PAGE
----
Dr. Dawn Cooper Barnes, president of the Liberia Cancer Society (LCS), has said in the next five years, the prevalence and mortality rates of cervical cancer will triple in the country if nothing is done to arrest the situation.
Dr. Barnes said every year, 366 persons are diagnosed with cervical cancer, which is likely to take away the lives of the victims mostly women between the ages of 15 and 44 years.
“Although the diagnoses of 366 are the ones recorded, we suspected that the number of cases exceeds more than what has been recorded taking into consideration the challenges of covering the entire country over bad road networks,” Dr. Barnes added.
She said the lack of cancer equipment in clinics and hospitals across the country also makes it difficult to carry on pre-cancerous lesions screening to discover the disease at the early stage.
Early treatment prevents up to 80 percent of cervical cancers,” said Dr. Barnes, noting, “But without early screening, it means that the disease is often not identified until it is in its advanced stage to the extent that the symptoms have developed, thereby greatly reducing the patient’s chances of survival.
“This is the reality: the more advanced the stage, the less the chances of surviving,” said Dr. Barnes.
The disease is caused by “Human Paploma Virus (HPV)”.
“Therefore, all most of the patients, who have had cervical cancer carried the virus,” Dr. Barnes said.
The HPV, she said is a virus that is sexually transmitted and in women, it takes 10 or more years before it turns to cervical cancer.
Dr. Barnes: “The bad news is that the virus does not only cause cervical cancer, but it can also cause cancer of the vagina, the vulvae (the external genitals of the female), the anus and the throat.”
“Sexual intercourse is the primary cause of transmission of genital HPV infection; however, having many kids, multiple sexual partners, starting sex at the early ages of 12 or 13 as well as the prolong use of contraceptive pills are all established risk factors.
What needs to be done?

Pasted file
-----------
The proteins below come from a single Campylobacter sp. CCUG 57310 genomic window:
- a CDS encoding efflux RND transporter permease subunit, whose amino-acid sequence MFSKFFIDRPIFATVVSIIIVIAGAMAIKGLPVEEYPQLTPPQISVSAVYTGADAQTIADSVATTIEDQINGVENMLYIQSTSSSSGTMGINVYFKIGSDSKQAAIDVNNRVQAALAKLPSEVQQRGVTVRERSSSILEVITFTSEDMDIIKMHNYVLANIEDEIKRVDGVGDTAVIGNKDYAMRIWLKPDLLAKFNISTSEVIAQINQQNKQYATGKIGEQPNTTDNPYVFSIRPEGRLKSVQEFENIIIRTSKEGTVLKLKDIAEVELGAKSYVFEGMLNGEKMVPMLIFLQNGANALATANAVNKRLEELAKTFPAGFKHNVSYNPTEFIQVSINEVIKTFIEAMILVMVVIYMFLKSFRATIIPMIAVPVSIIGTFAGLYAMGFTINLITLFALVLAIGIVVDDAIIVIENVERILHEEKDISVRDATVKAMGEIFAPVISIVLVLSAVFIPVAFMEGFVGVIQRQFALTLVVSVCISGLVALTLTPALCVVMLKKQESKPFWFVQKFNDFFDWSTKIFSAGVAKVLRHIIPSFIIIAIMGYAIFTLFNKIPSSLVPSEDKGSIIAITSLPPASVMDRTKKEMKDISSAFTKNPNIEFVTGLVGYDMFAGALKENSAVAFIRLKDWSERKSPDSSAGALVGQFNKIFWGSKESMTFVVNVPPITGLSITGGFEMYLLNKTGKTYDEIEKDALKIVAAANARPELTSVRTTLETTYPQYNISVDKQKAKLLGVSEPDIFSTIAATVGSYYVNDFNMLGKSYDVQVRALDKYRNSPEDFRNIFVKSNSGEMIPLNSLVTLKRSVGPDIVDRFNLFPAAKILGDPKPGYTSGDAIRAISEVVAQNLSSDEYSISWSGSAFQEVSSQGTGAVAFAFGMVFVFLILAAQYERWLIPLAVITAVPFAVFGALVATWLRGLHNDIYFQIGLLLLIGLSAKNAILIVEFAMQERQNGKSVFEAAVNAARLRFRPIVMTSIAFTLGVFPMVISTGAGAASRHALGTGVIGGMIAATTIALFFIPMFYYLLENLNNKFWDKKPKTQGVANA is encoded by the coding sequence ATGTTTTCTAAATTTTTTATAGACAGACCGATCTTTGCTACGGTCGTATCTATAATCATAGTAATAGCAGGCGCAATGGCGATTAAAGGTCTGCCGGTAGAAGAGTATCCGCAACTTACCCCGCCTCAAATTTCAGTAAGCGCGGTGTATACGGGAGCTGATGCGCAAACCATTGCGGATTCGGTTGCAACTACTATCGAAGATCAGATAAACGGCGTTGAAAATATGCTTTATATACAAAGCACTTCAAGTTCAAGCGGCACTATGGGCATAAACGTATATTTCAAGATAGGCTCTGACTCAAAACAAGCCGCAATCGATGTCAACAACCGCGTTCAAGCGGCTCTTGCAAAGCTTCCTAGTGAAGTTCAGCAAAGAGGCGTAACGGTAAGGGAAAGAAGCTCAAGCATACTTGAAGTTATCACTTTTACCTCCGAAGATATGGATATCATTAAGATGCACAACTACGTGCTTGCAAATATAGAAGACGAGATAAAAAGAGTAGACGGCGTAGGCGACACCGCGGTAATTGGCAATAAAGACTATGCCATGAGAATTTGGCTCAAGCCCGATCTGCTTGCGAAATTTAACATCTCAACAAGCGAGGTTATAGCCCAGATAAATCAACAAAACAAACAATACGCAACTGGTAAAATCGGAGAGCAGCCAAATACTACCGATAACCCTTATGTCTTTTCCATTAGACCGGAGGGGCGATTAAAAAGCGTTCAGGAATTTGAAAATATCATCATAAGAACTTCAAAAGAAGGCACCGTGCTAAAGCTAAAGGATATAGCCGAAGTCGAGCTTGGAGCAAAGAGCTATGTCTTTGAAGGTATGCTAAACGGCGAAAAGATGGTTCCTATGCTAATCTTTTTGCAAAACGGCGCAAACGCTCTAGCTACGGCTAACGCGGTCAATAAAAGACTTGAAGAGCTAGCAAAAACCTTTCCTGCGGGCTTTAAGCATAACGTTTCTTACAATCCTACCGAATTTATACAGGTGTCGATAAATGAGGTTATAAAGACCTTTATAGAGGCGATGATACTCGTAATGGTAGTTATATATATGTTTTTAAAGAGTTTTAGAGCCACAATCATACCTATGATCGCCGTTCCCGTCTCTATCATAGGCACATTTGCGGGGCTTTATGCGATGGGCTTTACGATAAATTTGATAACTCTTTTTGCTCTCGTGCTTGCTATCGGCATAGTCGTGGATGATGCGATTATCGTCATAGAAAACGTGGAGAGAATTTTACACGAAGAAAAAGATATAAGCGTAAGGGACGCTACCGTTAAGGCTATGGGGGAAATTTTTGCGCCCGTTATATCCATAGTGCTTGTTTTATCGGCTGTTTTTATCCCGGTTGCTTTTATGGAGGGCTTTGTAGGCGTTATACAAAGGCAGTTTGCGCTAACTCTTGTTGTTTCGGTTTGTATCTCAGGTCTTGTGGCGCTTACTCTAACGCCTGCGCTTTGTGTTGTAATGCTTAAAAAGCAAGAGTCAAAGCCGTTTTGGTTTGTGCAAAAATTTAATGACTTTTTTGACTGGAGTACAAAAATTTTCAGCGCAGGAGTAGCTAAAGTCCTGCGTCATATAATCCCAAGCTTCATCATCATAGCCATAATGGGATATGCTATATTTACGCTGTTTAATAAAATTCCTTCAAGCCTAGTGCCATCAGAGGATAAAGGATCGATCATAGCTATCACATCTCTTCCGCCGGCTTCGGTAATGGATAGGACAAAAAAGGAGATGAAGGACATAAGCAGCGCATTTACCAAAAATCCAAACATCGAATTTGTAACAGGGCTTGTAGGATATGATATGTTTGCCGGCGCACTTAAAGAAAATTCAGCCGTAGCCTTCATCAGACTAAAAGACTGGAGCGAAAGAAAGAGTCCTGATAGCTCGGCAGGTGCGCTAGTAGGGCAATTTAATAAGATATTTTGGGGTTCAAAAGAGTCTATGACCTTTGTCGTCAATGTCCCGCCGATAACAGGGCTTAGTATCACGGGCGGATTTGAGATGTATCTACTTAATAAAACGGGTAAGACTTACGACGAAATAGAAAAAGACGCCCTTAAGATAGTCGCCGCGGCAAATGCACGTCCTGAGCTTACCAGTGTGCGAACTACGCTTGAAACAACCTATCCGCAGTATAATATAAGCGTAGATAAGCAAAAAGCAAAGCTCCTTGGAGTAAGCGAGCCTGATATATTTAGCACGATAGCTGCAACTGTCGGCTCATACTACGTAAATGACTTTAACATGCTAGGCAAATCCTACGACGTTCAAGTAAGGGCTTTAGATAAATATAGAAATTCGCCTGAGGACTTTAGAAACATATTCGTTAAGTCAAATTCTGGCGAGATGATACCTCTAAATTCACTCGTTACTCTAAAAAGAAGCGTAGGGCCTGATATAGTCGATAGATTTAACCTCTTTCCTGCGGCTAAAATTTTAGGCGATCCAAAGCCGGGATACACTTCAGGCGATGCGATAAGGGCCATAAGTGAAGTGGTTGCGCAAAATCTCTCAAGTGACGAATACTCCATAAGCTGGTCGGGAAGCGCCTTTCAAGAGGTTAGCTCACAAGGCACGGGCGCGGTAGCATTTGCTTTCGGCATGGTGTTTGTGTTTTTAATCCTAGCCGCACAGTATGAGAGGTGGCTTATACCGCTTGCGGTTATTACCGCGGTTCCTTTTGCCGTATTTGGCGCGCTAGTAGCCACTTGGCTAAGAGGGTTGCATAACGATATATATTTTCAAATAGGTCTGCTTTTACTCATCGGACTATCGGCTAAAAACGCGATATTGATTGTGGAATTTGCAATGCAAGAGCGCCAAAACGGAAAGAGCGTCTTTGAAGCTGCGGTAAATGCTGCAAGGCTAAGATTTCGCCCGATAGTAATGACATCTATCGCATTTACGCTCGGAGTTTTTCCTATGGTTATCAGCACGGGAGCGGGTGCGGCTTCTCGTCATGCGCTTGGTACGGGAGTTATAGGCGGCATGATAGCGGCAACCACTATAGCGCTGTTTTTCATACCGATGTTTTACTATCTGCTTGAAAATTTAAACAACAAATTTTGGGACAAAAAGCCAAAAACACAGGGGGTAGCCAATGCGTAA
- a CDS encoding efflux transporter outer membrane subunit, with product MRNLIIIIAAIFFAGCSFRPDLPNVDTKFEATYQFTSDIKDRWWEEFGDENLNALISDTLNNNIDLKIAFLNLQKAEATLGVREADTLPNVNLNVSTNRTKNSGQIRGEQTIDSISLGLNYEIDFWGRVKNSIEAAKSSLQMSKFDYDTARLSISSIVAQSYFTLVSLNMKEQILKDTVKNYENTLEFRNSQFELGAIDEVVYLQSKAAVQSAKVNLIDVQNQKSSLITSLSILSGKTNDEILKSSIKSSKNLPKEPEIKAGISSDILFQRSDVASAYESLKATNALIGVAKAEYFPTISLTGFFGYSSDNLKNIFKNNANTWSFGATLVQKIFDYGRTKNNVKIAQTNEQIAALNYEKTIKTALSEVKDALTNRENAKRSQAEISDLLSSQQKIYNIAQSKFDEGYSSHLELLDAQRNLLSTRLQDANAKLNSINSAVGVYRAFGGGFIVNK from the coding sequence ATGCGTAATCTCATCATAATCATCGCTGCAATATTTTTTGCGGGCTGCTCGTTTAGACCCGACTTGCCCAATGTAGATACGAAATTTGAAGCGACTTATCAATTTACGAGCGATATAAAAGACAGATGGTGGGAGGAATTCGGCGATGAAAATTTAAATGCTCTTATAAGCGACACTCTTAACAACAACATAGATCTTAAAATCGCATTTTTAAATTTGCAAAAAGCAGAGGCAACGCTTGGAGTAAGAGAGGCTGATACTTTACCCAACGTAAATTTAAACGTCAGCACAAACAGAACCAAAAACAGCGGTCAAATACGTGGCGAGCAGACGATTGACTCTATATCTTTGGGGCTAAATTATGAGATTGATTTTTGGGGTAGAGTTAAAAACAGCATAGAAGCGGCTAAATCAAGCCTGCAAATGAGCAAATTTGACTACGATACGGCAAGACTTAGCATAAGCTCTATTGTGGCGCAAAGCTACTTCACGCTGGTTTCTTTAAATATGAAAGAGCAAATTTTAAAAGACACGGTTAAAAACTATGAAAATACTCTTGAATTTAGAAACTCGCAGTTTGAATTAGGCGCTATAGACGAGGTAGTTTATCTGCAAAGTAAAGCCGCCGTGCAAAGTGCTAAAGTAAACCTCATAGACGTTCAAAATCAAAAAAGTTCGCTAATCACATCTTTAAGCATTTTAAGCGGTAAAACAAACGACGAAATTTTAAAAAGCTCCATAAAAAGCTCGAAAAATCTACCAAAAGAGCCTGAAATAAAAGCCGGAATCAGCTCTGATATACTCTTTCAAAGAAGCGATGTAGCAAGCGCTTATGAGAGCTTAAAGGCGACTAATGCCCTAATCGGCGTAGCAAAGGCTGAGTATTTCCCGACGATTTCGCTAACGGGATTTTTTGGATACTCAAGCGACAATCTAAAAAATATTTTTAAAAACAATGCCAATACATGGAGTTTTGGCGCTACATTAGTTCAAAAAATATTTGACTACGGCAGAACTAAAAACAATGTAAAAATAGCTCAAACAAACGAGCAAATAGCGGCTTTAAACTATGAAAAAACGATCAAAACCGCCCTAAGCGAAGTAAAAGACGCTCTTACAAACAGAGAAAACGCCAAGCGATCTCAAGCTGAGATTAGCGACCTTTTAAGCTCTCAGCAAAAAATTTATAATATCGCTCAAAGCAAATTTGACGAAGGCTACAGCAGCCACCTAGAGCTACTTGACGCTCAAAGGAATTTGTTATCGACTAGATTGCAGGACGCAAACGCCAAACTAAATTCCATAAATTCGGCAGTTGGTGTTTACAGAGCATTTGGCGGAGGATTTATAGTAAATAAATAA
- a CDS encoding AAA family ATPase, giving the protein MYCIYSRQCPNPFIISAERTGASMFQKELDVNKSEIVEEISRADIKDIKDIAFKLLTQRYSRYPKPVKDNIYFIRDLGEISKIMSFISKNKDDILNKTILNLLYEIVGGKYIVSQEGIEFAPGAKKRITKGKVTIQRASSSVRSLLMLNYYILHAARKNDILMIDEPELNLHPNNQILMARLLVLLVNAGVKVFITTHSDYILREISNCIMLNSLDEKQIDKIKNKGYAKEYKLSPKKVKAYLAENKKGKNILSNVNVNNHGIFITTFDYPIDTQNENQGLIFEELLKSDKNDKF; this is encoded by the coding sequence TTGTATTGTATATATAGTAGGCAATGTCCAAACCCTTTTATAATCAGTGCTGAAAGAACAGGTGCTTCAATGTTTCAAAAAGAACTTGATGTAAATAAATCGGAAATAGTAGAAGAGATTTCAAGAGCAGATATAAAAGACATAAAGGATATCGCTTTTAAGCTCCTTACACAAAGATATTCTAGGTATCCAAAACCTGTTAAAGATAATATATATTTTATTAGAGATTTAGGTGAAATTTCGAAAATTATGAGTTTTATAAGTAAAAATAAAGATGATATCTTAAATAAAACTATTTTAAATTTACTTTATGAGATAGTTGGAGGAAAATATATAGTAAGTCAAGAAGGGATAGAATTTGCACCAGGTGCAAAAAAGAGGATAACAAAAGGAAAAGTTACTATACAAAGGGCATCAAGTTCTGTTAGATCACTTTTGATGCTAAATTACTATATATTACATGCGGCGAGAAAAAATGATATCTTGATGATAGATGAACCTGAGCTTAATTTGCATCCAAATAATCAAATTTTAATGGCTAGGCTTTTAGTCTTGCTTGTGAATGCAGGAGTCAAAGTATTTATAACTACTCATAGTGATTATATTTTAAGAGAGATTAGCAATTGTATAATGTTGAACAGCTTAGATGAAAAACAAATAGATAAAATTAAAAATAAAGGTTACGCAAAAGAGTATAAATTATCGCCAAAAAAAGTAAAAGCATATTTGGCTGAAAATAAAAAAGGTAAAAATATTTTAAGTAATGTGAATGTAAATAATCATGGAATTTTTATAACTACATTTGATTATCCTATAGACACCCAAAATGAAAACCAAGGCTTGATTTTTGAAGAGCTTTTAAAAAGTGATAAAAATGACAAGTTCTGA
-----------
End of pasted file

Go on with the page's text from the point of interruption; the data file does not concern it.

According to Dr. Barnes, almost 95 percent of Liberian women have never had any form of screening for cervical cancer or any form of cancer; therefore in order to reduce the death rate of cervical cancer, health authorities need to focus on purchasing equipment for cancer screening to save more lives.
“The importance of early screening cannot be overlooked. With early screening, you detect pre-cancerous lesions, which can easily be treated,” she said.
According to her, “Since pre-cancerous lesions take many years to develop, every Liberian woman between the ages of 30 to 40 years should be screened at least once in a lifetime, and ideally more frequently.”
She added that screening is one of the best ways to reduce the prevalence of the disease or any other form of cancer.
Dr. Barnes said the government has brought into the country HPV vaccines-16 and 18, which are known to prevent cervical cancers in girls between the ages of 9-13 years before they become sexually active. A nationwide campaign to vaccinate girls in that age bracket will reduce their rate of contracting the disease by 50 percent in the country.
“Although these vaccines cannot treat HPV infection or HPV-associated disease such as cancer, Dr. Barnes said, “When administered, it protects the persons against other less common HPV types, which cause cervical cancer.”
In addition, one of the vaccines also protects against HPV types 6 and 11, which cause anogenital (from the anus to the base of the penis or vagina) warts (moles, growths).
Dr. Barnes recommended preventive interventions such as educating boys and girls about safe sexual practices including delayed start of sexual activity; encouraging the use of condoms for those already engaged in sexual activity, and warnings about the use of tobacco, which is an important risk factor for cervical and other cancers.
Dr. Barnes added: “Women who are sexually active should be screened for abnormal cervical cells and pre-cancerous lesions, starting from 30 years of age.”
Meanwhile, Dr. Barnes has appealed for donor support to enable LCS to create awareness about the virus and all other forms of cancer.
Founded in 1977 and reactivated in 2012, LCS is committed to creating awareness and to educating the public about prevention, diagnosis and treatment of all forms of cancer.